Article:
Well, little did either of us know that the Nepali equivalent of a bubble bath would be her quickly retreating behind a plywood door (if we were lucky), to hover above a Turkish-style, hole-in-the-ground toilet, and pump breast milk whilst standing up and shivering in the freezing cold darkness. Remember, there was rarely electricity, and therefore rarely any light or heat. There was also never a bathtub, seldom was there any running water (and if there was it was always just a few degrees above freezing), and there certainly weren't any bubbles. Also, the water was FILTHY AND POISONOUS, and so you wouldn't want to be soaking in it anyways; just to be clear. The closest my wacky aunt came to the truth was her mention of burning incense, since the Nepali people were CONSTANTLY BURNING SOMETHING. It was mostly yak dung or plastic water bottles, and the acrid smoke would often seep through the wall boards and sting your eyes the entire time you were in the toilet shack. Sensual, almost sexual, right?!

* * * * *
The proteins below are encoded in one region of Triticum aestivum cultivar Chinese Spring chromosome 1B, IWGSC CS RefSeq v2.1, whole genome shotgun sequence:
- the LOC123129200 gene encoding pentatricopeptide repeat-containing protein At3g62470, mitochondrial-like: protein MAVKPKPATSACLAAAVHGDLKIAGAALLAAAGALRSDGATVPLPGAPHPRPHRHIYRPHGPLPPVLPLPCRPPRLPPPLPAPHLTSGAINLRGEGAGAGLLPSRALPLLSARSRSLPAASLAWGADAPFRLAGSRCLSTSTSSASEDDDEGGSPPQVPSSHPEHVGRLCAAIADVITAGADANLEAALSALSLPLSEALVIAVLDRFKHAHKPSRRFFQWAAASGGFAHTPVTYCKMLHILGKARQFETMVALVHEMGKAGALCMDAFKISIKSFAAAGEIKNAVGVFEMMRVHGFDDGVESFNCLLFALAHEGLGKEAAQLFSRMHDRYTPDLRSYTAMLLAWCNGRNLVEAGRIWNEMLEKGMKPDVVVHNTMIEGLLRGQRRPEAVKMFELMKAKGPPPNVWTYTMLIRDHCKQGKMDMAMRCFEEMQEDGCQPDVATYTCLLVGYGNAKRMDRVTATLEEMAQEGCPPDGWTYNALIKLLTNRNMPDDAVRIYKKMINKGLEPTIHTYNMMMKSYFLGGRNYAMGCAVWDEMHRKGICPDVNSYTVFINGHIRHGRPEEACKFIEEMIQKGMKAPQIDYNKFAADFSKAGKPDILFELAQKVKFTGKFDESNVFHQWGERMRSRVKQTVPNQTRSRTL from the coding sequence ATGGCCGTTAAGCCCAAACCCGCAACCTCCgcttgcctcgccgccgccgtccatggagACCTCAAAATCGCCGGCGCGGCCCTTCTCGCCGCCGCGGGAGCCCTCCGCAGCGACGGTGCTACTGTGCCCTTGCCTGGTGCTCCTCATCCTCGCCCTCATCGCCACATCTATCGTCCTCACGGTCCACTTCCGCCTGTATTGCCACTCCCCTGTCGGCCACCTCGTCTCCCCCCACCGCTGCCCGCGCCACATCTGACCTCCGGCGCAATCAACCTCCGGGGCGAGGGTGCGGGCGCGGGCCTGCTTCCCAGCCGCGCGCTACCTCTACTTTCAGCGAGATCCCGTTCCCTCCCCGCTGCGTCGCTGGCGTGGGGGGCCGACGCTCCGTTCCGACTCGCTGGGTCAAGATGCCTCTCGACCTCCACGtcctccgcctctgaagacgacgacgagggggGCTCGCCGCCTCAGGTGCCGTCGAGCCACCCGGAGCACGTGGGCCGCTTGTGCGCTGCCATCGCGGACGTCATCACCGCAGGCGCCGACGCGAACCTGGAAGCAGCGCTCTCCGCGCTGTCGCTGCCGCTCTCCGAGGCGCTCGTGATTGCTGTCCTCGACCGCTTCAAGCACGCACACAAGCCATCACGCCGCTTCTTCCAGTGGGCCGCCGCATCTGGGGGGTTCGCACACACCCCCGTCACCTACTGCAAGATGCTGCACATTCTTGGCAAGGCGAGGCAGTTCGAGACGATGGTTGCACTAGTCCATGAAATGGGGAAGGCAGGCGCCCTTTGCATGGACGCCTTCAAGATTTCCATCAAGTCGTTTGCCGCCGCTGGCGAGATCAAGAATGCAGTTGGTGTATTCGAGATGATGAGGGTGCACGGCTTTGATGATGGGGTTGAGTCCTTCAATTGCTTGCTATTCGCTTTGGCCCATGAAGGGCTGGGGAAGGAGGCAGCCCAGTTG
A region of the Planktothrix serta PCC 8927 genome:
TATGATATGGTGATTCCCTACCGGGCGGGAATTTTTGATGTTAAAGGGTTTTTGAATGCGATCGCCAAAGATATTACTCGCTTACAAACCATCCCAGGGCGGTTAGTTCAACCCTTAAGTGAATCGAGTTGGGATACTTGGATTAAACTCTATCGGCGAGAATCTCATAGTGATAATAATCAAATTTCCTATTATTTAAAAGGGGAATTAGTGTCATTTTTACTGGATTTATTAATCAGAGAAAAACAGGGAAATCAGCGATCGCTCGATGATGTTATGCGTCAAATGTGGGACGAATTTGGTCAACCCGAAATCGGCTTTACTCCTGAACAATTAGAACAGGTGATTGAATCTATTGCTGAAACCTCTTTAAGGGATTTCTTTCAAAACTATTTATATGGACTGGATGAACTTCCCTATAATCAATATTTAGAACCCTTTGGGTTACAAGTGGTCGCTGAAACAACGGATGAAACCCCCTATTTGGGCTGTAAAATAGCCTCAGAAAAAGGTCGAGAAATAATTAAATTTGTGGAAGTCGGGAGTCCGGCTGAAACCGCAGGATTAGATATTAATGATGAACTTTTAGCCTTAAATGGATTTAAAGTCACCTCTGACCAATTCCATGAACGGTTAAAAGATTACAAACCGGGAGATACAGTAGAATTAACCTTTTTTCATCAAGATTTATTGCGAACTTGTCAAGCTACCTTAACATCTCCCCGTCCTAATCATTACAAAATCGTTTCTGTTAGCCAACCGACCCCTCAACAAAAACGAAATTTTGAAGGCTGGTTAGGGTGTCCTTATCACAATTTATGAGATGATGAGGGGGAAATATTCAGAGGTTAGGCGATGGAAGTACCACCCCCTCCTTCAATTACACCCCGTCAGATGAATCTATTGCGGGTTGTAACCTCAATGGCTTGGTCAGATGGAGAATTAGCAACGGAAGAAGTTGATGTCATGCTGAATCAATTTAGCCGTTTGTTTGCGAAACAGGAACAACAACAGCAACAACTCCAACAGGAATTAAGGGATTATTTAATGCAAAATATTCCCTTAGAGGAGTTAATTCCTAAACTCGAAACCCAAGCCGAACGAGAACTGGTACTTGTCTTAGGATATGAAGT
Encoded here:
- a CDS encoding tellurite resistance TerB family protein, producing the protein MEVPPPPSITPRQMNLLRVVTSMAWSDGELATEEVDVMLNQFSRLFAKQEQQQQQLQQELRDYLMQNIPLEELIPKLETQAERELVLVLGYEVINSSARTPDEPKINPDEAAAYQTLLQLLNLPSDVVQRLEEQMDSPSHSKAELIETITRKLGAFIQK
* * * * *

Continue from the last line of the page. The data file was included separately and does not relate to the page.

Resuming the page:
So horrifying and grim were the lodging and restroom conditions, that with a sort of defeated amusement we began using the term "bubble bath" on the trail to refer to Kimby's need to pump milk. I could say that we started using this overly civilized euphemism as a courtesy to our guide, but I'm pretty sure that he learned long ago to completely ignore the endless stream of nonsensical bullshit that flowed from my mouth. (I also don't think he spoke as much English as we originally presumed, which I regale in further detail HERE).

What I think shocked both of us was just how frequently Kimby started needing this bubble bath. As we rose in elevation, what started out as maybe a twice or thrice daily affair soon turned into every few hours, with Kimby popping off quite frequently to have her bubble bath behind a rock or bush. Kimby became a pro at sniffing out potential bubble bath locations for herself, and she was always surprisingly fast at getting it taken care of, yet still the constant departures from the trail were noticeably slowing our already slow progress. The slowness of our established pace was mostly due to my inability to go any faster, regardless of Kimby's bubble bath departures, and she'd always catch back up to me within mere minutes of disappearing. Kimby loves to show people this slow-motion footage she shot of me on the trail. It amuses her to no end to show them the video of what it was like to hike with me, and only at the very end of the clip does she reveal that it wasn't shot in slow motion at all, this was just me hiking in real time. Hilarious.